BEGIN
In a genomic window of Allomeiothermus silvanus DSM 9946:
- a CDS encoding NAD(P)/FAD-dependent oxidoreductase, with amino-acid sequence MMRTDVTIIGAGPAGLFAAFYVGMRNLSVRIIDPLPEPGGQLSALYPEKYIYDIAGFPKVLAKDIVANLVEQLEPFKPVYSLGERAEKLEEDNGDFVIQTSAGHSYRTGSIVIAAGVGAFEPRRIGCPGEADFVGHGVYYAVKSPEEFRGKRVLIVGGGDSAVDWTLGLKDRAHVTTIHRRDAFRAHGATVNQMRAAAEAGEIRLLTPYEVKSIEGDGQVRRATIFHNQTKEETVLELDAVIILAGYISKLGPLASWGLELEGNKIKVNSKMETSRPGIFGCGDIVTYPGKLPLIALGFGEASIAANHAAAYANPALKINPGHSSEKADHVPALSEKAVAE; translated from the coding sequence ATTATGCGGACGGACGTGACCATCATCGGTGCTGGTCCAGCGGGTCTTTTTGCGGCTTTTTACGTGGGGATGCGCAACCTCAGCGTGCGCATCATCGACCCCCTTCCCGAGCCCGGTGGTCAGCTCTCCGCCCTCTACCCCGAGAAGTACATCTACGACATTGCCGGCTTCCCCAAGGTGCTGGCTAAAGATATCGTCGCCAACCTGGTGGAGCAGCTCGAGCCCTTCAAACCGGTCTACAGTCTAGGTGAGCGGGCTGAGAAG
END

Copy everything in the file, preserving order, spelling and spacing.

In a genomic window of Allomeiothermus silvanus DSM 9946:
- a CDS encoding NAD(P)/FAD-dependent oxidoreductase, with amino-acid sequence MMRTDVTIIGAGPAGLFAAFYVGMRNLSVRIIDPLPEPGGQLSALYPEKYIYDIAGFPKVLAKDIVANLVEQLEPFKPVYSLGERAEKLEEDNGDFVIQTSAGHSYRTGSIVIAAGVGAFEPRRIGCPGEADFVGHGVYYAVKSPEEFRGKRVLIVGGGDSAVDWTLGLKDRAHVTTIHRRDAFRAHGATVNQMRAAAEAGEIRLLTPYEVKSIEGDGQVRRATIFHNQTKEETVLELDAVIILAGYISKLGPLASWGLELEGNKIKVNSKMETSRPGIFGCGDIVTYPGKLPLIALGFGEASIAANHAAAYANPALKINPGHSSEKADHVPALSEKAVAE; translated from the coding sequence ATTATGCGGACGGACGTGACCATCATCGGTGCTGGTCCAGCGGGTCTTTTTGCGGCTTTTTACGTGGGGATGCGCAACCTCAGCGTGCGCATCATCGACCCCCTTCCCGAGCCCGGTGGTCAGCTCTCCGCCCTCTACCCCGAGAAGTACATCTACGACATTGCCGGCTTCCCCAAGGTGCTGGCTAAAGATATCGTCGCCAACCTGGTGGAGCAGCTCGAGCCCTTCAAACCGGTCTACAGTCTAGGTGAGCGGGCTGAGAAG